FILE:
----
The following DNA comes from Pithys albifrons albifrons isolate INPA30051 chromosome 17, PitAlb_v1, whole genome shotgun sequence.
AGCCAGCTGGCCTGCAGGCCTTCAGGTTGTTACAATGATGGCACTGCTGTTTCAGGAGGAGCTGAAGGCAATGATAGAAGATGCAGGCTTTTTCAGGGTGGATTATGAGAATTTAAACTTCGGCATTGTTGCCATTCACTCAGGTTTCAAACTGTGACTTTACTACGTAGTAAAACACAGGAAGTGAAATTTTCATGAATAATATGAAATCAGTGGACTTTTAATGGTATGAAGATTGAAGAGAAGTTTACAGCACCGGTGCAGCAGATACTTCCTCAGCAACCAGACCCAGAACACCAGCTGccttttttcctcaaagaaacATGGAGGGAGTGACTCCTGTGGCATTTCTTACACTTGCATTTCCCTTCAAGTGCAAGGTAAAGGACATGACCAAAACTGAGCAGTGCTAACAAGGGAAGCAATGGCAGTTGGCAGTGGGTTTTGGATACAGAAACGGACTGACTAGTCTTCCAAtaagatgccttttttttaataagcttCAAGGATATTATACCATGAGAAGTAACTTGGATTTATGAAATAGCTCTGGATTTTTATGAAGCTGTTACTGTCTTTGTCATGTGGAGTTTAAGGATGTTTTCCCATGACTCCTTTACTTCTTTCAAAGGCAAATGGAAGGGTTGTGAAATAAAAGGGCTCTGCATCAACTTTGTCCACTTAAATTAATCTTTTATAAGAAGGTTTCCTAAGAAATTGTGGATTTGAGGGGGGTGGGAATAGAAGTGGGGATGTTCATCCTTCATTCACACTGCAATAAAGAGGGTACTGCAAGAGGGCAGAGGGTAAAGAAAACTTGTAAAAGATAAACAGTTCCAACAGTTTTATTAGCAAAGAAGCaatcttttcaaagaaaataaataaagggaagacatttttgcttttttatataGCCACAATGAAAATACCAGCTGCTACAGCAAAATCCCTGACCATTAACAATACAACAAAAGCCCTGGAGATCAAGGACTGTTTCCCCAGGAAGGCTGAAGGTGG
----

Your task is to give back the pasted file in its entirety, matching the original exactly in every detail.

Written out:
The following DNA comes from Pithys albifrons albifrons isolate INPA30051 chromosome 17, PitAlb_v1, whole genome shotgun sequence.
AGCCAGCTGGCCTGCAGGCCTTCAGGTTGTTACAATGATGGCACTGCTGTTTCAGGAGGAGCTGAAGGCAATGATAGAAGATGCAGGCTTTTTCAGGGTGGATTATGAGAATTTAAACTTCGGCATTGTTGCCATTCACTCAGGTTTCAAACTGTGACTTTACTACGTAGTAAAACACAGGAAGTGAAATTTTCATGAATAATATGAAATCAGTGGACTTTTAATGGTATGAAGATTGAAGAGAAGTTTACAGCACCGGTGCAGCAGATACTTCCTCAGCAACCAGACCCAGAACACCAGCTGccttttttcctcaaagaaacATGGAGGGAGTGACTCCTGTGGCATTTCTTACACTTGCATTTCCCTTCAAGTGCAAGGTAAAGGACATGACCAAAACTGAGCAGTGCTAACAAGGGAAGCAATGGCAGTTGGCAGTGGGTTTTGGATACAGAAACGGACTGACTAGTCTTCCAAtaagatgccttttttttaataagcttCAAGGATATTATACCATGAGAAGTAACTTGGATTTATGAAATAGCTCTGGATTTTTATGAAGCTGTTACTGTCTTTGTCATGTGGAGTTTAAGGATGTTTTCCCATGACTCCTTTACTTCTTTCAAAGGCAAATGGAAGGGTTGTGAAATAAAAGGGCTCTGCATCAACTTTGTCCACTTAAATTAATCTTTTATAAGAAGGTTTCCTAAGAAATTGTGGATTTGAGGGGGGTGGGAATAGAAGTGGGGATGTTCATCCTTCATTCACACTGCAATAAAGAGGGTACTGCAAGAGGGCAGAGGGTAAAGAAAACTTGTAAAAGATAAACAGTTCCAACAGTTTTATTAGCAAAGAAGCaatcttttcaaagaaaataaataaagggaagacatttttgcttttttatataGCCACAATGAAAATACCAGCTGCTACAGCAAAATCCCTGACCATTAACAATACAACAAAAGCCCTGGAGATCAAGGACTGTTTCCCCAGGAAGGCTGAAGGTGG